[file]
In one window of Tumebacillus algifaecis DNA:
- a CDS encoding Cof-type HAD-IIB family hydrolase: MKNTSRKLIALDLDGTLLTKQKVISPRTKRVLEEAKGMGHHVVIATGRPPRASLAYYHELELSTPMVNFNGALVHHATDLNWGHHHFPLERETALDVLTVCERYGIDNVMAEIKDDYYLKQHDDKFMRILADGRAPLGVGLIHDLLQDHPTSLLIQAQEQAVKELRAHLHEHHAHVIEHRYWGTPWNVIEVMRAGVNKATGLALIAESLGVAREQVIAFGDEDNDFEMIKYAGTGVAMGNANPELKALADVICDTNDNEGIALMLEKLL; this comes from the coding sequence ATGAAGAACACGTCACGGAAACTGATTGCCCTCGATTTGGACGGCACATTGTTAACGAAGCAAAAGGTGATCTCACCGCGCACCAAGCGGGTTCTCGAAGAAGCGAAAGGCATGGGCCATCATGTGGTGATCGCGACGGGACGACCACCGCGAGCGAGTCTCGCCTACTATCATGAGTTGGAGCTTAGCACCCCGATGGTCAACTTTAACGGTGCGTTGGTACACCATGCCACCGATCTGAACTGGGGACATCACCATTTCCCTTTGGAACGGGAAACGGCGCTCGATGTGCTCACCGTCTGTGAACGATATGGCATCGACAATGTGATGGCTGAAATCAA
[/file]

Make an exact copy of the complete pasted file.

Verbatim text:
In one window of Tumebacillus algifaecis DNA:
- a CDS encoding Cof-type HAD-IIB family hydrolase: MKNTSRKLIALDLDGTLLTKQKVISPRTKRVLEEAKGMGHHVVIATGRPPRASLAYYHELELSTPMVNFNGALVHHATDLNWGHHHFPLERETALDVLTVCERYGIDNVMAEIKDDYYLKQHDDKFMRILADGRAPLGVGLIHDLLQDHPTSLLIQAQEQAVKELRAHLHEHHAHVIEHRYWGTPWNVIEVMRAGVNKATGLALIAESLGVAREQVIAFGDEDNDFEMIKYAGTGVAMGNANPELKALADVICDTNDNEGIALMLEKLL; this comes from the coding sequence ATGAAGAACACGTCACGGAAACTGATTGCCCTCGATTTGGACGGCACATTGTTAACGAAGCAAAAGGTGATCTCACCGCGCACCAAGCGGGTTCTCGAAGAAGCGAAAGGCATGGGCCATCATGTGGTGATCGCGACGGGACGACCACCGCGAGCGAGTCTCGCCTACTATCATGAGTTGGAGCTTAGCACCCCGATGGTCAACTTTAACGGTGCGTTGGTACACCATGCCACCGATCTGAACTGGGGACATCACCATTTCCCTTTGGAACGGGAAACGGCGCTCGATGTGCTCACCGTCTGTGAACGATATGGCATCGACAATGTGATGGCTGAAATCAA